This article is about the section of Interstate 75 in Michigan. For the entire route, see Interstate 75.

Interstate 75

I-75 highlighted in red

Route information

Maintained by MDOT and MBA

Length:
395.916 mi[2] (637.165 km)

Existed:
1959[1] – present

Tourist
routes:
Lake Erie Circle Tour
Lake Michigan Circle Tour
Lake Huron Circle Tour
Lake Superior Circle Tour

Major junctions

South end:
I-75 near Erie at the Ohio state line

 

I-96 in Detroit
I-94 in Detroit
US 23 near Grand Blanc
I-69 in Flint
US 10 near Bay City
US 127 near Grayling
US 2 in St. Ignace

North end:
International Bridge in Sault Ste. Marie

Location

Counties:
Monroe, Wayne, Oakland, Genesee, Saginaw, Bay, Arenac, Ogemaw, Roscommon, Crawford, Otsego, Cheboygan, Emmet, Mackinac, Chippewa

Highway system

Interstate Highway System

Main
Auxiliary
Suffixed
Business

Michigan State Trunkline Highway System

Interstate
US
State
Byways

← M-74

M-75 →

Interstate 75 (I-75) is a part of the Interstate Highway System that runs from Miami, Florida, to Sault Ste. Marie in the Upper Peninsula of Michigan. I-75 enters Michigan from Ohio in the south, north of Toledo and runs generally northward through Detroit, Pontiac and Bay City, crosses the Mackinac Bridge, and ends at the Canadian border in Sault Ste. Marie. The freeway runs for approximately 396 miles (637 km) on both of Michigan’s peninsulas. The landscapes traversed by I-75 include Southern Michigan farmland, northern forests, suburban bedroom communities, and the urban core of Detroit. The freeway also uses three of the state’s monumental bridges to cross major bodies of water. There are four auxiliary Interstates in the state related to I-75, as well as nine current or former business routes, with either Business Loop I-75 (BL I-75) or Business Spur I-75 (BS I-75) designations.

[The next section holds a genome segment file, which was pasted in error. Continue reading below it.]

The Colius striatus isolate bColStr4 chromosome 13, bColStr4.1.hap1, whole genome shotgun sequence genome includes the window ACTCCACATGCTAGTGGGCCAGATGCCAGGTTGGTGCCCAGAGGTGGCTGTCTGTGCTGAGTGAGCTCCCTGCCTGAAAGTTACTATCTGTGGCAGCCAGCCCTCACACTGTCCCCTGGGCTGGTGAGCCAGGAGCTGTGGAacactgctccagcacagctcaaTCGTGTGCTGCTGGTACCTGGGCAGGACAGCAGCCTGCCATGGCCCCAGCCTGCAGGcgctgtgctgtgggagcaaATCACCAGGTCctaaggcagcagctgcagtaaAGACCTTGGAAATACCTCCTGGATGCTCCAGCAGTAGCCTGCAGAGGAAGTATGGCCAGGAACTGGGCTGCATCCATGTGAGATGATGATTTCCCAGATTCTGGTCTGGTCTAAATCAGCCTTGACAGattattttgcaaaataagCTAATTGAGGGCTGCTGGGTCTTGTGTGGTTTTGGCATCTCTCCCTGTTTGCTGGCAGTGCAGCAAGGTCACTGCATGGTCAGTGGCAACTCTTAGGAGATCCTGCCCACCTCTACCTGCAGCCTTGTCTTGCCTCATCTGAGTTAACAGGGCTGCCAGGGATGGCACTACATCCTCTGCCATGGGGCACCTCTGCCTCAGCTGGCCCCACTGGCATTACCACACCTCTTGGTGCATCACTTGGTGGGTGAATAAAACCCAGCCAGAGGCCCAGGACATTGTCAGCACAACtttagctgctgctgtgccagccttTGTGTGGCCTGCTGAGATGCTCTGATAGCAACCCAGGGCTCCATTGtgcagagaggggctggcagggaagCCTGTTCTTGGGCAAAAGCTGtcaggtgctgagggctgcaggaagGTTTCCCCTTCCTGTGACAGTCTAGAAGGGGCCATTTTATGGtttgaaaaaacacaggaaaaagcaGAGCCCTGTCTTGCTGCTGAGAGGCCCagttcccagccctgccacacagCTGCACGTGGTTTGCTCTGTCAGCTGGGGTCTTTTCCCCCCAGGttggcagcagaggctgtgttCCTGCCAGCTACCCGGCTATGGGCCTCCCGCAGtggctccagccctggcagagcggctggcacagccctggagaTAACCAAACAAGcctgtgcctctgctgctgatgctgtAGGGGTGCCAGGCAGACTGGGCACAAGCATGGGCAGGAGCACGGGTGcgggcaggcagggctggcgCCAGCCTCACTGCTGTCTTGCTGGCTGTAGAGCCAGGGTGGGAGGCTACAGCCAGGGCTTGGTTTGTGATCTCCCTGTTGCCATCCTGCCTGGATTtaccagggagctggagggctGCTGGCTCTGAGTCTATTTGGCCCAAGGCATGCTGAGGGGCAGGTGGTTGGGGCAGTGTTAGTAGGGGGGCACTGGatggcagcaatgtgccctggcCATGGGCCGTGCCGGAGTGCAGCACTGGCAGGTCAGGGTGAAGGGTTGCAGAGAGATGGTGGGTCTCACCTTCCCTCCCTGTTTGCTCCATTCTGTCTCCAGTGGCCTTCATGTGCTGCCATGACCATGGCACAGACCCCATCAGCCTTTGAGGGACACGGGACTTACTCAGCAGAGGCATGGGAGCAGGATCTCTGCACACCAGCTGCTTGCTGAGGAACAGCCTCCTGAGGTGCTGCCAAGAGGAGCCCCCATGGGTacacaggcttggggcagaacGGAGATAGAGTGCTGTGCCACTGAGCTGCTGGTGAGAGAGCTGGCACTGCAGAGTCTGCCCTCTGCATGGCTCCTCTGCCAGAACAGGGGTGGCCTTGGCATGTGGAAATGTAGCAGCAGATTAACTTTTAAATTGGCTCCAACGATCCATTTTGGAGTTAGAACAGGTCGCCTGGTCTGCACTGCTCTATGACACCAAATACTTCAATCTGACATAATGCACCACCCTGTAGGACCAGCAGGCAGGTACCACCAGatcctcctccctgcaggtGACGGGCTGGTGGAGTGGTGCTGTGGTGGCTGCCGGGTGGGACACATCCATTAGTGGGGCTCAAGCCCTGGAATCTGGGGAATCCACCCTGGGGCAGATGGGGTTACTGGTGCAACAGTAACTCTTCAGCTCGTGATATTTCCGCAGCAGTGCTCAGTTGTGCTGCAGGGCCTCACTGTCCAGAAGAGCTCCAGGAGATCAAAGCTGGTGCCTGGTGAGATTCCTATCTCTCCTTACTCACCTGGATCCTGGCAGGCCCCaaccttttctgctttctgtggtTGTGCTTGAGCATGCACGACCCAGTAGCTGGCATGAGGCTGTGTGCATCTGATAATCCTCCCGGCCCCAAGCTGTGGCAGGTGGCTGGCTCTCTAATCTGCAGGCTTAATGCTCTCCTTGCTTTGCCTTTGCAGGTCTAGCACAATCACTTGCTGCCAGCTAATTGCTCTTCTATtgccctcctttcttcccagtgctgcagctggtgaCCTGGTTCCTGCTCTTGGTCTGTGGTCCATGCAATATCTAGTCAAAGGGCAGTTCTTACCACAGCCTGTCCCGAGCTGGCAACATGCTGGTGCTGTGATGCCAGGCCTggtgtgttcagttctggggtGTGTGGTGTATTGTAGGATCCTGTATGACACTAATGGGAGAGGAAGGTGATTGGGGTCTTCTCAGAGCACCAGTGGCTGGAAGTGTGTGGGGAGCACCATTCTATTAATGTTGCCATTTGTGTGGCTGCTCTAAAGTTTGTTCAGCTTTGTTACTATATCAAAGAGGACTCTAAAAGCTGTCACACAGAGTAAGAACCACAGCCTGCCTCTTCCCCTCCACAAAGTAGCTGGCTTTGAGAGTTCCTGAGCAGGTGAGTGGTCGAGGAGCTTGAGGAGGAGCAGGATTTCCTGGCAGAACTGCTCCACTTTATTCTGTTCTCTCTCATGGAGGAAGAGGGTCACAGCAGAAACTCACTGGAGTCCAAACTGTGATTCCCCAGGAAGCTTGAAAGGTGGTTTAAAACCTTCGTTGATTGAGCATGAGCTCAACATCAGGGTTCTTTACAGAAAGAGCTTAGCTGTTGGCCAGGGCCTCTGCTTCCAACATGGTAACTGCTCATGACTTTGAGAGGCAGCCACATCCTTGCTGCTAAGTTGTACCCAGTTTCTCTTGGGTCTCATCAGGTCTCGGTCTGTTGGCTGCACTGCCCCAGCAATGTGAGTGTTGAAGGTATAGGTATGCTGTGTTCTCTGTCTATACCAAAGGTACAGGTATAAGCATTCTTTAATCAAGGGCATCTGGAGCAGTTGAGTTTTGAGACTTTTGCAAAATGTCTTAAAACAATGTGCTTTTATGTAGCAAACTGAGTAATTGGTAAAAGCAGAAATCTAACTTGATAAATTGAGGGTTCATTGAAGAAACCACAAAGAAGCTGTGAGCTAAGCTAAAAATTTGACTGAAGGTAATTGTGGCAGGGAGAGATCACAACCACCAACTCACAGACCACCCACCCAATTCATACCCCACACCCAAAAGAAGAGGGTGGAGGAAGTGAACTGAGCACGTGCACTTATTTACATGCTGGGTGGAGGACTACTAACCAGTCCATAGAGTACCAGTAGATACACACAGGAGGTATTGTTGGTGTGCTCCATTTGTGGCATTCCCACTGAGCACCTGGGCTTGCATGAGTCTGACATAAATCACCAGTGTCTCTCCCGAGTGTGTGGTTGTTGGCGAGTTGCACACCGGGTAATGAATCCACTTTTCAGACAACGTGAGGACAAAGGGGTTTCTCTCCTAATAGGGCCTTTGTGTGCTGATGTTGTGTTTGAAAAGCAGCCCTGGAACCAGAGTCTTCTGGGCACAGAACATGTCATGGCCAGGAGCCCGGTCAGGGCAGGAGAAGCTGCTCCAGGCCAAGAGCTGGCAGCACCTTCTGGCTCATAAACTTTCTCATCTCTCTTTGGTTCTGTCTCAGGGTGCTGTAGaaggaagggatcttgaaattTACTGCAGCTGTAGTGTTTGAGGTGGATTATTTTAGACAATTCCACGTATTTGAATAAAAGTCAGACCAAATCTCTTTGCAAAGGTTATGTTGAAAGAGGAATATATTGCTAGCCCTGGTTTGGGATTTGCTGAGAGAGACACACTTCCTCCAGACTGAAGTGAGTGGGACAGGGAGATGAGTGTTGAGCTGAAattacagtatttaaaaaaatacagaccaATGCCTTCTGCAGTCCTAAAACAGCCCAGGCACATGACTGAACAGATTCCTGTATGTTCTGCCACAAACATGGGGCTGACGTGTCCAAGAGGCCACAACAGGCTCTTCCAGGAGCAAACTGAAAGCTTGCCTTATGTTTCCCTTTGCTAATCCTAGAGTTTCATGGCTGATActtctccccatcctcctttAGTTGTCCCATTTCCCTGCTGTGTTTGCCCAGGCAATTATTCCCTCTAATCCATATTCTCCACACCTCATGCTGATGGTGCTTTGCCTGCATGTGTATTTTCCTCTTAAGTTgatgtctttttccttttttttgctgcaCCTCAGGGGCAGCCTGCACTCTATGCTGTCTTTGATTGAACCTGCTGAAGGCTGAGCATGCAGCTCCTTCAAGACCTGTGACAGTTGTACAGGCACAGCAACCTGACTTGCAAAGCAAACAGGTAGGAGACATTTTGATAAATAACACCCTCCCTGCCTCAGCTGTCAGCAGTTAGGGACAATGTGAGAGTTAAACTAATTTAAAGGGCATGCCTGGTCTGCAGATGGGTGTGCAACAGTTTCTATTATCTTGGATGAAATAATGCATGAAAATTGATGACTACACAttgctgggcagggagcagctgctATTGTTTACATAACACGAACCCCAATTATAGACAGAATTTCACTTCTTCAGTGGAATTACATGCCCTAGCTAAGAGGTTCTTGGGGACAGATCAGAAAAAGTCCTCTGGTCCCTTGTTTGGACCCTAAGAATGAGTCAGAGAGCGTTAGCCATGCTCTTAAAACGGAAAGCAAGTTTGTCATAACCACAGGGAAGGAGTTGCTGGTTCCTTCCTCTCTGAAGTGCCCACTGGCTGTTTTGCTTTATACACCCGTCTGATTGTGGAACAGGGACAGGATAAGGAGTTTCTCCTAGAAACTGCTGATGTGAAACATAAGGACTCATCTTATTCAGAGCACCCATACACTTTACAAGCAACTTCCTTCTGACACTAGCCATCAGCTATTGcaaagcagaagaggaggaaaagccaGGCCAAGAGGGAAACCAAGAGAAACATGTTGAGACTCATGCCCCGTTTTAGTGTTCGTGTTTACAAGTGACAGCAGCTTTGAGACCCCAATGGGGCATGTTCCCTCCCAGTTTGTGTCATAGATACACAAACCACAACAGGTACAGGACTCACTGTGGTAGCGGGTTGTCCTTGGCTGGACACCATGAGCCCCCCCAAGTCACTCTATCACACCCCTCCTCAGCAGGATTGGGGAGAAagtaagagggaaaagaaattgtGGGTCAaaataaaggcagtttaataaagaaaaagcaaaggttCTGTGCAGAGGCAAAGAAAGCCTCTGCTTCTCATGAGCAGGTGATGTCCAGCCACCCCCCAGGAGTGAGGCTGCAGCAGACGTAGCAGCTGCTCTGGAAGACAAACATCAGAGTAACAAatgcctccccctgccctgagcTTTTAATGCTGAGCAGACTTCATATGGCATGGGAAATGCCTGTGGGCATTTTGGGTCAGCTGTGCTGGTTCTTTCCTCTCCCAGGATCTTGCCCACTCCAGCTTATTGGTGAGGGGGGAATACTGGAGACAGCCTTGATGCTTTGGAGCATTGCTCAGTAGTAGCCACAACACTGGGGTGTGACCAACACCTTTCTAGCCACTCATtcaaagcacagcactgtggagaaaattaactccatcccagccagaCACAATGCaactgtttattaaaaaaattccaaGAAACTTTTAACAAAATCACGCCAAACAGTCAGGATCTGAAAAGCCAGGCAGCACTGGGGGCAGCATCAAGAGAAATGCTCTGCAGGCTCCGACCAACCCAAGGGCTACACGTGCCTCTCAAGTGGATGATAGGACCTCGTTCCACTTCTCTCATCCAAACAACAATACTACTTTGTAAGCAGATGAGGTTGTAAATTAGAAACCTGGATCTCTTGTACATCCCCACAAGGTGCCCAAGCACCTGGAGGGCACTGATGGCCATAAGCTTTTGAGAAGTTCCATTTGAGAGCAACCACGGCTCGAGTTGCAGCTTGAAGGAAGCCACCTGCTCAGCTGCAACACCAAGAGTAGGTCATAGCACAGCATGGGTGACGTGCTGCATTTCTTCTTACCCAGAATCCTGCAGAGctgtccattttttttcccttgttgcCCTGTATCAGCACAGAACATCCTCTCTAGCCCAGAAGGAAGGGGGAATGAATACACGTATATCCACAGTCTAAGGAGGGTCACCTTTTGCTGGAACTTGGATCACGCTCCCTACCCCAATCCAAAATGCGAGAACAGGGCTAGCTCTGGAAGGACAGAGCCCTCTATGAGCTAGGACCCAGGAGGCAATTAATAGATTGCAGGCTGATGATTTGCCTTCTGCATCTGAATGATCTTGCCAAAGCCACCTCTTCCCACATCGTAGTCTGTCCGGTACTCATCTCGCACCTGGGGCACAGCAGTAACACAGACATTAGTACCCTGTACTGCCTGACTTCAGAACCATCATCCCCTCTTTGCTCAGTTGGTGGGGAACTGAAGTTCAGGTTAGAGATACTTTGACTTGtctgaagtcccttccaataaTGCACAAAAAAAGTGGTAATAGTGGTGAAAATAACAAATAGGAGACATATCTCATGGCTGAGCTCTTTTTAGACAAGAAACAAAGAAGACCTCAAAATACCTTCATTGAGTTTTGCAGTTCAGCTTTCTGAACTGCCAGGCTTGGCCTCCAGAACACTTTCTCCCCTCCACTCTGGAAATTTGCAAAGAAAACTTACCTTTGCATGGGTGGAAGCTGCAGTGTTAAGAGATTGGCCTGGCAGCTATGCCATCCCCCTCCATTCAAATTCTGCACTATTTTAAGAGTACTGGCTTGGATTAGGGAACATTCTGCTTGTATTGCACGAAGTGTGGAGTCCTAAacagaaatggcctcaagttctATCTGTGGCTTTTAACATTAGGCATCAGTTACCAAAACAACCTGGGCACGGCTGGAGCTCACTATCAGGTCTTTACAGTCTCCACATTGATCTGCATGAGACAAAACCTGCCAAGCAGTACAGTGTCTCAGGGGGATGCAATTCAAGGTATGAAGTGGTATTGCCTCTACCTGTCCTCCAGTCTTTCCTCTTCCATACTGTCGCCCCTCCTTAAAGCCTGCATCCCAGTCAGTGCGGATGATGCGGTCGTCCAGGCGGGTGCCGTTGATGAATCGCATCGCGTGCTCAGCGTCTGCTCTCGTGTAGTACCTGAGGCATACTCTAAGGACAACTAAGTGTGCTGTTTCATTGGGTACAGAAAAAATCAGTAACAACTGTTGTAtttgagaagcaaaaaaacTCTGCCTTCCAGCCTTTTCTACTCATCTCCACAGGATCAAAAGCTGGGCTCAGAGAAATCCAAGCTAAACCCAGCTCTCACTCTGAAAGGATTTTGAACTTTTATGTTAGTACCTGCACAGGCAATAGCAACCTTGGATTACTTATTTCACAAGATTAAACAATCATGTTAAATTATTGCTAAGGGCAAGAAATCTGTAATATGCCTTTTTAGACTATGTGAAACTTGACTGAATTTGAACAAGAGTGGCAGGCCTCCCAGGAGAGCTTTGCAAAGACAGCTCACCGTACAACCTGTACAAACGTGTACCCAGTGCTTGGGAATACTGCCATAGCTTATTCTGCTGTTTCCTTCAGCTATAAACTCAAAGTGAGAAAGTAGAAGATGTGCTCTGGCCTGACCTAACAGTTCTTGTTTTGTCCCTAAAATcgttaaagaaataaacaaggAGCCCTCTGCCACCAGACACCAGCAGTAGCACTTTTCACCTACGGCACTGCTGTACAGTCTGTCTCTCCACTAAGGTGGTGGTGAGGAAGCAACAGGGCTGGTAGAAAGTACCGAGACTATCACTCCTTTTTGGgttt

The freeway bears several names in addition to the I-75 designation. The southern segment was called the Detroit–Toledo Expressway during planning in the 1950s and 1960s. Through Detroit, I-75 is the Fisher Freeway or the Walter P. Chrysler Freeway, named for pioneers in the auto industry. Sections on either side of the Mackinac Bridge are the G. Mennen Williams Freeway or the Prentiss M. Brown Freeway, named for politicians who helped get the bridge built. Officially, the entire length is the American Legion Memorial Highway, after the organization